In steady state, only geeks install Windows, but the hard part is getting to that steady state

Raymond Chen

Commenter BryanK notes that only already-technical people (re)install Windows; commenter Stu estimates the percentage at 99%. That may be true in the steady state, but the hard part is getting to that steady state. When a new version of Windows is released, the steady state is disrupted. At that point, most people installing Windows aren’t technical. They’re your technology columnist who is installing Windows and viewing it through the eyes of a non-technical user, then writing a column about it. They’re your average consumer who wants to check out this new operating system. These are the crazy people who stayed up late to buy the product at the stroke of midnight, and they’re going to kick off an upgrade install once they get home. These initial impressions are crucial, and innundating the user with geeky questions they can’t answer is not going to generate good buzz. The steady state is also disrupted every year at Christmas. The technology columnists are not as big a part of the picture, but the non-technical end users are still around, and Christmas is a common trigger for upgrading one’s system. So even though non-technical people rarely install Windows, the steady state is upset every year. What’s more, whenever a new release of Windows comes out all¹ the people who are installing Windows are non-technical. That’s why it’s important for the installation process to be as friendly to non-technical users as possible.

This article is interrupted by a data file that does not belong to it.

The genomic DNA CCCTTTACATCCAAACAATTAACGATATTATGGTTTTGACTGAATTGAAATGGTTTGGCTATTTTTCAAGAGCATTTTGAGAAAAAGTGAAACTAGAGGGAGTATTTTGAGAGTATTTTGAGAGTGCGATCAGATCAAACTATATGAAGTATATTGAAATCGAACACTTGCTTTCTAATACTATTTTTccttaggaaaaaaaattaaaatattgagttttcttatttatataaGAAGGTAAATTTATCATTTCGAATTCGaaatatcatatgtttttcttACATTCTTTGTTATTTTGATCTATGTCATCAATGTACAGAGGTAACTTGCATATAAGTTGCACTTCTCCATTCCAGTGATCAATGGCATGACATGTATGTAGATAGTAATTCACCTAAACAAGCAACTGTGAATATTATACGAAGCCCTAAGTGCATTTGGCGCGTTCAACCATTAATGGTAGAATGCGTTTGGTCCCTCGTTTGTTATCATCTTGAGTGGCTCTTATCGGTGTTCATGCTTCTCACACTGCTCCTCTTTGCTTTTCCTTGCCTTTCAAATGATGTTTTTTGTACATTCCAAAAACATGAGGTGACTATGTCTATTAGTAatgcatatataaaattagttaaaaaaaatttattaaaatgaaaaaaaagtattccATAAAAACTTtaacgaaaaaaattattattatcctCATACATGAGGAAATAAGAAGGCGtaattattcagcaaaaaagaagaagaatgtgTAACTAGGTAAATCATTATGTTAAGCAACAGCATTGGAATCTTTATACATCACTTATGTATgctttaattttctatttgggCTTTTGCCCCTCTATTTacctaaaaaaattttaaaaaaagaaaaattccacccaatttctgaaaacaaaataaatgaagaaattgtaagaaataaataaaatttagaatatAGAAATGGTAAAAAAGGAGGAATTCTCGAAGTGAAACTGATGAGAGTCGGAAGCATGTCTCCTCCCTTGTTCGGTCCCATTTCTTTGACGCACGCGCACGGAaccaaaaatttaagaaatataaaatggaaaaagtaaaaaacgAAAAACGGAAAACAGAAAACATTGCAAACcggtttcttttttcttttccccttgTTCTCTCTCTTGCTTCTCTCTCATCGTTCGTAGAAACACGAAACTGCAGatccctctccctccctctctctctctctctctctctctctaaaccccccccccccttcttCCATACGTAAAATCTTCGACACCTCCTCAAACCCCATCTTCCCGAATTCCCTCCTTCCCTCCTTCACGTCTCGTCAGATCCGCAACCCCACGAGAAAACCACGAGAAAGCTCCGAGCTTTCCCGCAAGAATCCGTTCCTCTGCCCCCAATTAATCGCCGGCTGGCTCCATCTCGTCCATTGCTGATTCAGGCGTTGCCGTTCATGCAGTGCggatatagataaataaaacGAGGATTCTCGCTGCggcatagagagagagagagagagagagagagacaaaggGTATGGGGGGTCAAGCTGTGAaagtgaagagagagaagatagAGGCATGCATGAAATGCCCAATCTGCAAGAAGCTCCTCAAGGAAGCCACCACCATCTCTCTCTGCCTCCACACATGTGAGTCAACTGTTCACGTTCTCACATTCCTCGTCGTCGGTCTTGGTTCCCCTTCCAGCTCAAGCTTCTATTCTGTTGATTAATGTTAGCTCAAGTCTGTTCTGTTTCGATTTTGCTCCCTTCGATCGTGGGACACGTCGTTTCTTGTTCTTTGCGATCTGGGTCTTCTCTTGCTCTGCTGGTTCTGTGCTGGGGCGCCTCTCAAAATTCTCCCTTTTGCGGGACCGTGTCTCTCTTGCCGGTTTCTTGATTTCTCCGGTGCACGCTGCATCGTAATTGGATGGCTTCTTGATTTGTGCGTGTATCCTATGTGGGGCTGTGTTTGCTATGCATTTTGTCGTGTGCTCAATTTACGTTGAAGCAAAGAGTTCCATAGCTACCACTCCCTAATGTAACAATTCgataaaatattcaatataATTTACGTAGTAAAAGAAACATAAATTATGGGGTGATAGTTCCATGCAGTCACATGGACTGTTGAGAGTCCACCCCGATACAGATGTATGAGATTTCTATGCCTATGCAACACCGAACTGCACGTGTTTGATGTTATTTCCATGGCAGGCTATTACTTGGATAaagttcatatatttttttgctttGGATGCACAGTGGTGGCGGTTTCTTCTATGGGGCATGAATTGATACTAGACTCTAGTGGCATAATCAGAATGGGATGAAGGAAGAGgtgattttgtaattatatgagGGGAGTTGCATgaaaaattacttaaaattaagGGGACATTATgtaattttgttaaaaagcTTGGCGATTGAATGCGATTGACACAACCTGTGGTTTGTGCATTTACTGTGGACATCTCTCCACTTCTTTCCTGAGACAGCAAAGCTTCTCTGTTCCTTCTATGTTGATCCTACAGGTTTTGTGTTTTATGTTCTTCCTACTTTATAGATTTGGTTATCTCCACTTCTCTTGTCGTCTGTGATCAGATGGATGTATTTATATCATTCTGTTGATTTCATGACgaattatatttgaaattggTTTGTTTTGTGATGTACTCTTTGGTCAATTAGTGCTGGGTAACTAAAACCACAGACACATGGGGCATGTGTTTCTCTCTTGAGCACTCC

¹The word “all” here is about as accurate as the word “only” in the original comment.


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